In 2005, seven months into their role in The 519’s EarlyON program, Jerry Lee, Child and Family Support Programs Coordinator, shared some thoughts about their experience so far in The 519’s newsletter. They talked about the role of community in bringing up a child, and the joy they’ve found in supporting kids in their growth and development.
Now, 18 years later, we checked back in with Jerry about the state of inclusive childcare and how they’ve come into their own as an early childhood educator.
“I have such a clear image of what I was missing as a child, and so now in my role I’m able to say, ‘Young Jerry would have needed a positive gay role model,’ so here I am, being a positive gay role model, or ‘Young Jerry would have really loved someone who sang music circle as if they really meant it,’ Jerry says. ‘Because the music circles I attended as a child were boring as sin, so now I put on a damn rock show every time and I sing until my voice hurts!”
Childcare and parenting have changed remarkably since 2005. “20 years ago, it was about good enough parenting. You went to school. You had clothes on your back. You had a roof over your head. They may not have asked you how your day was or how you’re feeling, but that was good enough parenting,” Jerry says. “Now we’ve progressed and learned so much about social, emotional development. We’ve learned how important it is to play with your child. Now it’s about taking a part of yourself and re-immersing it into childhood when you become a parent or childcare professional and finding the childhood and family values to connect with kids.”
But in the 2SLGBTQ+ community, “family values” can be a loaded term. It’s been weaponized against queer and trans communities to exclude them on the premise that family values are a framework we don’t fit into. “In here,” Jerry gestures to the EarlyON centre around them, “families define themselves,” they say. “Family values are values and actions driven by love, and believing in the good in everyone who walks in these doors.”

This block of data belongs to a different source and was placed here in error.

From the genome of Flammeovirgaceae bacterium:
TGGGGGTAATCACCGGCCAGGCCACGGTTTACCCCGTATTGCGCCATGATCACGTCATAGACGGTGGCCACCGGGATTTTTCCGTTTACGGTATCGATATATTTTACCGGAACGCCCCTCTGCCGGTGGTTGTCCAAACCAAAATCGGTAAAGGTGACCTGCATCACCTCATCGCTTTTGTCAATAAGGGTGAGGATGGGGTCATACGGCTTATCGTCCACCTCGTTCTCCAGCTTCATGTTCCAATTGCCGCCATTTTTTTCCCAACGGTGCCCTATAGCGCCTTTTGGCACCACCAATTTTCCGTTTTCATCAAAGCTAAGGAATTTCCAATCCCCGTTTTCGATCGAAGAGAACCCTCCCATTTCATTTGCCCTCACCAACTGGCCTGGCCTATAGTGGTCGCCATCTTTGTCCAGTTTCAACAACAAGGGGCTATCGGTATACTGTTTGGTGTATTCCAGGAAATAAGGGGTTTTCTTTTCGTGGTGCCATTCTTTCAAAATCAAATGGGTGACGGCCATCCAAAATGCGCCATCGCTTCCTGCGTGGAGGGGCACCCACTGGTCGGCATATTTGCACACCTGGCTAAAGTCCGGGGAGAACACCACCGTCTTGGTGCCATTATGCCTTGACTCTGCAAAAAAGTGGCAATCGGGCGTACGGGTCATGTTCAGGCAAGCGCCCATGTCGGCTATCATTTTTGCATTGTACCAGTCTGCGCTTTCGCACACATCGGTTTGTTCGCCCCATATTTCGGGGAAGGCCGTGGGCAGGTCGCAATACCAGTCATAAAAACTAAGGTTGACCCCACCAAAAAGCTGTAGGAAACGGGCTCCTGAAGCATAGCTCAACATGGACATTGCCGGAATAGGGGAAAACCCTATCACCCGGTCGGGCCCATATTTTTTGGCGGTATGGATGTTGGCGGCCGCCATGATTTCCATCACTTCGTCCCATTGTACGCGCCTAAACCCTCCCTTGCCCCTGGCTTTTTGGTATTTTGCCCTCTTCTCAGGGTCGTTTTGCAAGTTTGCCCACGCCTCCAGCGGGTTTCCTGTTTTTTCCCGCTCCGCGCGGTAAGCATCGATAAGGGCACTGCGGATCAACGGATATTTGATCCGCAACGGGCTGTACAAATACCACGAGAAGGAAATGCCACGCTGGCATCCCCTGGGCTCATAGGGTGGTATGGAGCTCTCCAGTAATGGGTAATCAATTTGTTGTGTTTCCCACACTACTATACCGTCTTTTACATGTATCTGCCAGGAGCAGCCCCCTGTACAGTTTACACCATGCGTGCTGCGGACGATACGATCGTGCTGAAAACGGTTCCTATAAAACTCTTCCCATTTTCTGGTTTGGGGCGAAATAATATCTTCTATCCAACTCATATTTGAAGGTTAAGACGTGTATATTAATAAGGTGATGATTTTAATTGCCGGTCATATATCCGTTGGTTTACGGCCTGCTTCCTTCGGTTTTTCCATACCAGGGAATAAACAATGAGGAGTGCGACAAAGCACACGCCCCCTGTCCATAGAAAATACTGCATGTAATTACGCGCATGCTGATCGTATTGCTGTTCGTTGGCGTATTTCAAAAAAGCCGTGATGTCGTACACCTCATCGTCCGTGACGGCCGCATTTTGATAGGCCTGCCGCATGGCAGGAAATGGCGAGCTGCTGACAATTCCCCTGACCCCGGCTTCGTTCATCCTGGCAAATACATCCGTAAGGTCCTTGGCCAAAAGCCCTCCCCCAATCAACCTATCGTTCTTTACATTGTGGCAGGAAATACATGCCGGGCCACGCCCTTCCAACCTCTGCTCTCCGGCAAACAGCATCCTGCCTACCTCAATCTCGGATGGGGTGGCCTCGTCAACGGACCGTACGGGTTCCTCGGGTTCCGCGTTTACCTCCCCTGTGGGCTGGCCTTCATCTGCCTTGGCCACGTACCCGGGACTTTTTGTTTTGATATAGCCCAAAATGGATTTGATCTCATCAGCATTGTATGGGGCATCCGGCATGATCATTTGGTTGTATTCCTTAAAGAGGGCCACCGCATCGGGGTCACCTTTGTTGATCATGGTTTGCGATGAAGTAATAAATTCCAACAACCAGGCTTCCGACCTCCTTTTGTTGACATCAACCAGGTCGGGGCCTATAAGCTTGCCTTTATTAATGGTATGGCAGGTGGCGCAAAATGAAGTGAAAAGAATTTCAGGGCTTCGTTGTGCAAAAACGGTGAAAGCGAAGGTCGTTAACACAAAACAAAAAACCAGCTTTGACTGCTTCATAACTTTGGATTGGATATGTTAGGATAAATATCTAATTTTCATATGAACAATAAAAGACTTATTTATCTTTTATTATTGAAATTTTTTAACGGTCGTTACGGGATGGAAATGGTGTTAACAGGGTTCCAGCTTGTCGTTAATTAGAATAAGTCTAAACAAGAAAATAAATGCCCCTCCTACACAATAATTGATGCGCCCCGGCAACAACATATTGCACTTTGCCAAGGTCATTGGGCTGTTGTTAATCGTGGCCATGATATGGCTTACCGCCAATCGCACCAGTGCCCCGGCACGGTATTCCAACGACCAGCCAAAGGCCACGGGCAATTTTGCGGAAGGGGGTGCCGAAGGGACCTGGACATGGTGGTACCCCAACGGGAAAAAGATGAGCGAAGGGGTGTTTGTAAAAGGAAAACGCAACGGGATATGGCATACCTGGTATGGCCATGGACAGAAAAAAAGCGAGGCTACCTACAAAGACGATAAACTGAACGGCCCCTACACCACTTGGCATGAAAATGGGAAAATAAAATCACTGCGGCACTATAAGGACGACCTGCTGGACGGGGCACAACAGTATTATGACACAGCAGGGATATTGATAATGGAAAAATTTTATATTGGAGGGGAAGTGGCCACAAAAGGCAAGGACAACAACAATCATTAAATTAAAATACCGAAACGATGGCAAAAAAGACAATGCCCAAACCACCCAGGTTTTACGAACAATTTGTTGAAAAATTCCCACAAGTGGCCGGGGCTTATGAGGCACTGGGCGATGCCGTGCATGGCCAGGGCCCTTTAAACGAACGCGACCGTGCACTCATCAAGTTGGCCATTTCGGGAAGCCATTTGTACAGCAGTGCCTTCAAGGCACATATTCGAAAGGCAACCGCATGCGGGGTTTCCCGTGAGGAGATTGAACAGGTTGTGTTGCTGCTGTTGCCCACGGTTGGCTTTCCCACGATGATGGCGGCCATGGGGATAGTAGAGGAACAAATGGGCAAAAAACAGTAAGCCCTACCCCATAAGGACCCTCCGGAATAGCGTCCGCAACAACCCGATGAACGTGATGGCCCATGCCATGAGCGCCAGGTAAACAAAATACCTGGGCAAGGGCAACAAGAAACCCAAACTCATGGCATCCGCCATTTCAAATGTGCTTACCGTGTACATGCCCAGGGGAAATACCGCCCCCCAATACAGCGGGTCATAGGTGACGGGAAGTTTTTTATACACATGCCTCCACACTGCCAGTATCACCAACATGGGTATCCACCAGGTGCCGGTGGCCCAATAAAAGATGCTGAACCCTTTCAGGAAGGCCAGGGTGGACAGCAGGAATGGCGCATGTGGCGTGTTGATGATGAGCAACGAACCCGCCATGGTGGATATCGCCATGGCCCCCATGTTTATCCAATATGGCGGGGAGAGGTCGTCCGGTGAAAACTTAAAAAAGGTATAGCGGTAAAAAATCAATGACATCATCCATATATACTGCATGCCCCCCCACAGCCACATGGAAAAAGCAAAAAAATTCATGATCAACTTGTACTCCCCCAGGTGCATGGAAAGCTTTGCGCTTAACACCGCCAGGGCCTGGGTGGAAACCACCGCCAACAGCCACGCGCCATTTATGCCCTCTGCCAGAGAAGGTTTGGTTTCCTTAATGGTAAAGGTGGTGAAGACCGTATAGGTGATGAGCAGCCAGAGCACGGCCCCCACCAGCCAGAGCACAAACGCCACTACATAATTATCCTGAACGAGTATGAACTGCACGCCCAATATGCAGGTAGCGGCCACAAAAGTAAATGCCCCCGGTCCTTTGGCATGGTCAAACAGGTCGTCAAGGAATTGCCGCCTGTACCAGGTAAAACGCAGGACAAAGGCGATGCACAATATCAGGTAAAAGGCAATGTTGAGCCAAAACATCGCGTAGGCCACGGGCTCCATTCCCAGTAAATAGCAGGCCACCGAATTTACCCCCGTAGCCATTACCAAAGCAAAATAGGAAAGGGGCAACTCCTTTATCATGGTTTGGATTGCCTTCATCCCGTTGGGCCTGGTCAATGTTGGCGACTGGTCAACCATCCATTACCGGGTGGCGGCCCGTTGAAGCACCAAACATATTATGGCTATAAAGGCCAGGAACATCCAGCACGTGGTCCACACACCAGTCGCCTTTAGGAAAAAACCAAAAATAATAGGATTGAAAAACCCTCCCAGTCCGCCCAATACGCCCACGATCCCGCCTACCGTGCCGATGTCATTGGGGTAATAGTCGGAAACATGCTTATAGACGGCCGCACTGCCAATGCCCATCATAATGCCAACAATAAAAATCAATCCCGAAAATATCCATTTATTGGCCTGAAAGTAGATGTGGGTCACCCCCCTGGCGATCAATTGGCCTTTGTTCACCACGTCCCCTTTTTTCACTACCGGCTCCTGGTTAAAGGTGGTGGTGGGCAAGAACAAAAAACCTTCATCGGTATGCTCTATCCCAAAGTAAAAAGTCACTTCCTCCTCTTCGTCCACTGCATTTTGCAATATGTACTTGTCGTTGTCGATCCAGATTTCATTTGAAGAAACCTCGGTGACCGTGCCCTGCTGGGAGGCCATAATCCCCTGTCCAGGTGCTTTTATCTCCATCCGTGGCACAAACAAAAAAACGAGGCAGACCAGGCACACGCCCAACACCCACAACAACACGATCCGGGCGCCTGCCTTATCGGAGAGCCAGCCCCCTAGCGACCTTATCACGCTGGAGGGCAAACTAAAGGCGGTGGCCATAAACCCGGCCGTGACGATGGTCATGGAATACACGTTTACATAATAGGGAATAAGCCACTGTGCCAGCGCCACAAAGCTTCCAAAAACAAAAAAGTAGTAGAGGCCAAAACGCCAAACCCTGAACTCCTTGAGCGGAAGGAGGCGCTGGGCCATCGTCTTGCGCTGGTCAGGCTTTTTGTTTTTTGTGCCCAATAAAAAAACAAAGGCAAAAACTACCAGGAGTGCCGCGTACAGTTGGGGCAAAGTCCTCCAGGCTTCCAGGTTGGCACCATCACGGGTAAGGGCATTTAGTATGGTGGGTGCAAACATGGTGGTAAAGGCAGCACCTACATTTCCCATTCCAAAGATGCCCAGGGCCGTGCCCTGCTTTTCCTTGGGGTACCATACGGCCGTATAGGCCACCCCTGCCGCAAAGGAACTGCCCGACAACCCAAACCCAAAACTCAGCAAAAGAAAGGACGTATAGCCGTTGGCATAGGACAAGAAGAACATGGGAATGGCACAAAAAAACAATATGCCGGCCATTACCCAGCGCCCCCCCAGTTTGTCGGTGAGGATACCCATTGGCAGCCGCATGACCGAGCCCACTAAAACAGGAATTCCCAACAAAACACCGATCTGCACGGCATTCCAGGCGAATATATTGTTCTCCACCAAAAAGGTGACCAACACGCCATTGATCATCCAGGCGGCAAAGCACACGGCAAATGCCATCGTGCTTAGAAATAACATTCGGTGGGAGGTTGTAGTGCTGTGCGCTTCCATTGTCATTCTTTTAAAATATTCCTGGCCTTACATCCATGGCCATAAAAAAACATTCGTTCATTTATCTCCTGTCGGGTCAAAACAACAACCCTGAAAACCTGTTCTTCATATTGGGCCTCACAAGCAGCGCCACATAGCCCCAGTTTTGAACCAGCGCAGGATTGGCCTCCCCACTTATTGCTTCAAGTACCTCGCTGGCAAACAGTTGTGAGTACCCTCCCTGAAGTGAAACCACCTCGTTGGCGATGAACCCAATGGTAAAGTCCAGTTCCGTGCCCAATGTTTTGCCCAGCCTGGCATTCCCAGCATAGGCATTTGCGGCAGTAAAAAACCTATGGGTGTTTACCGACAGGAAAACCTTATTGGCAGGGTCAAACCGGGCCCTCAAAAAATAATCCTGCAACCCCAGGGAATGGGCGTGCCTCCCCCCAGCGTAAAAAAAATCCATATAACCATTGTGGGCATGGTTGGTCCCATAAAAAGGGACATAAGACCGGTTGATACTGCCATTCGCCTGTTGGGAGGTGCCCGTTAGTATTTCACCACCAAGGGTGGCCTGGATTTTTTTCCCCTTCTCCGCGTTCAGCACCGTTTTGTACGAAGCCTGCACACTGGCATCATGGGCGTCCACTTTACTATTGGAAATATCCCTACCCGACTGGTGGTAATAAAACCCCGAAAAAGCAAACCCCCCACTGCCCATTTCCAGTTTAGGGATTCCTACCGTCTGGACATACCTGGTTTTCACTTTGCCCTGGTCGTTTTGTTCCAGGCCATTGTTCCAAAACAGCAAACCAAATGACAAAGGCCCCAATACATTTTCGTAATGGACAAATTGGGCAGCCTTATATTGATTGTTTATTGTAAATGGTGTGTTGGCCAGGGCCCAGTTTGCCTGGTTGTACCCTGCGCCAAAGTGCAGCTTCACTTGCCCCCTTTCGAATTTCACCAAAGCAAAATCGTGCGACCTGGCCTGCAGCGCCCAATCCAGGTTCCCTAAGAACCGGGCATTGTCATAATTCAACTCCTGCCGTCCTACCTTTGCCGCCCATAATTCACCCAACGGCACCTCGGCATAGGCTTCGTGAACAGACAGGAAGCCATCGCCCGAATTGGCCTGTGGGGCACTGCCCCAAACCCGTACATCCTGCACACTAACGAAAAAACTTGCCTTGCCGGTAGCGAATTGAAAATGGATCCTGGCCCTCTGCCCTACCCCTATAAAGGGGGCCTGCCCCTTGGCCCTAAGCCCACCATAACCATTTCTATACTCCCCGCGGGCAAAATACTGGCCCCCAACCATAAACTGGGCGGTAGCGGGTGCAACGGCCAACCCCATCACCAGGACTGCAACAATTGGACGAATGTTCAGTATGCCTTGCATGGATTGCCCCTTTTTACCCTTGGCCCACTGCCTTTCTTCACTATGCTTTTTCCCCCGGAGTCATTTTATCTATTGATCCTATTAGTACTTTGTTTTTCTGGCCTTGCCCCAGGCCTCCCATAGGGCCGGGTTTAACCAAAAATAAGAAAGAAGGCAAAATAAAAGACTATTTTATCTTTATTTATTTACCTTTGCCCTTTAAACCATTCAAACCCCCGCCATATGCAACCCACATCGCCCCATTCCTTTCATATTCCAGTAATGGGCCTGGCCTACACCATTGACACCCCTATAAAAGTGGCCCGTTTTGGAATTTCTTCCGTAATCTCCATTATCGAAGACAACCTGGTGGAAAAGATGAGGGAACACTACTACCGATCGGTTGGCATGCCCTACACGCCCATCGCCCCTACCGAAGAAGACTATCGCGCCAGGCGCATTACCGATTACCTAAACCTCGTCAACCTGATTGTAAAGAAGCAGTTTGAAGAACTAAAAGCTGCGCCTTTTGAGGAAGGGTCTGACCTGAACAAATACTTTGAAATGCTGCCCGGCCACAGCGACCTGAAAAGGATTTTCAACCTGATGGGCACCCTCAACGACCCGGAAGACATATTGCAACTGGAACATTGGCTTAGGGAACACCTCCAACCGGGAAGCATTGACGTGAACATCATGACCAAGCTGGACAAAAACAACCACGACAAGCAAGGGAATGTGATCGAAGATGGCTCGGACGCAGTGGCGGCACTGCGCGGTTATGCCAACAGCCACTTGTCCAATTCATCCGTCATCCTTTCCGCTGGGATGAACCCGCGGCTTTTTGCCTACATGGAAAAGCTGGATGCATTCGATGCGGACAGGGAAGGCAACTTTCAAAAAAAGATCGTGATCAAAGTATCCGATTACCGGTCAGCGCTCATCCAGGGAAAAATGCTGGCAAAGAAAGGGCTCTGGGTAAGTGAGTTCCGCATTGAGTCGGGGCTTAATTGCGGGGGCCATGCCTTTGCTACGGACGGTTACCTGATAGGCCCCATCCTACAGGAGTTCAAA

Jerry believes this to be true even when it’s tough. As a queer and trans positive EarlyON program, they’ve come up against ignorance before. “I remember once I read a book to the kids about a character with two moms, and some parent told staff after how they thought it was inappropriate,” Jerry says, noting that occasionally a parent will bring their child to The 519’s EarlyON centre without fully understanding the values of our programming, even when they’ve been explained to them.
“If a three-year-old knows the names of all the Pokémon, or all the dinosaurs, they can know about different kinds of families or about different genders,” Jerry says. “Not to mention most of the families of kids here bring them here specifically for progressive programming.”
“At the end of the day, I just want to be that source of happiness. I don’t know where these families are coming from. The story I read them may be the only story that’s ever read to them. That may be the only time they get to sing because they live somewhere they’re not allowed to make noise,” Jerry says. “I want to be the embodiment of love wherever I go and no matter what I do.”
The 519’s EarlyON Child and Family Centre is a supportive space for families of diverse sexual orientations, gender identities, and configurations and their children (ages 0 to 6). Our Glitterbug 2SLGBTQ+ EarlyON Mobile Program is a unique mobile program that works with EarlyON Centres across Toronto to promote inclusion and affirmation of gender and sexual diversity among children and families. Email Glitterbug@The519.org for more information.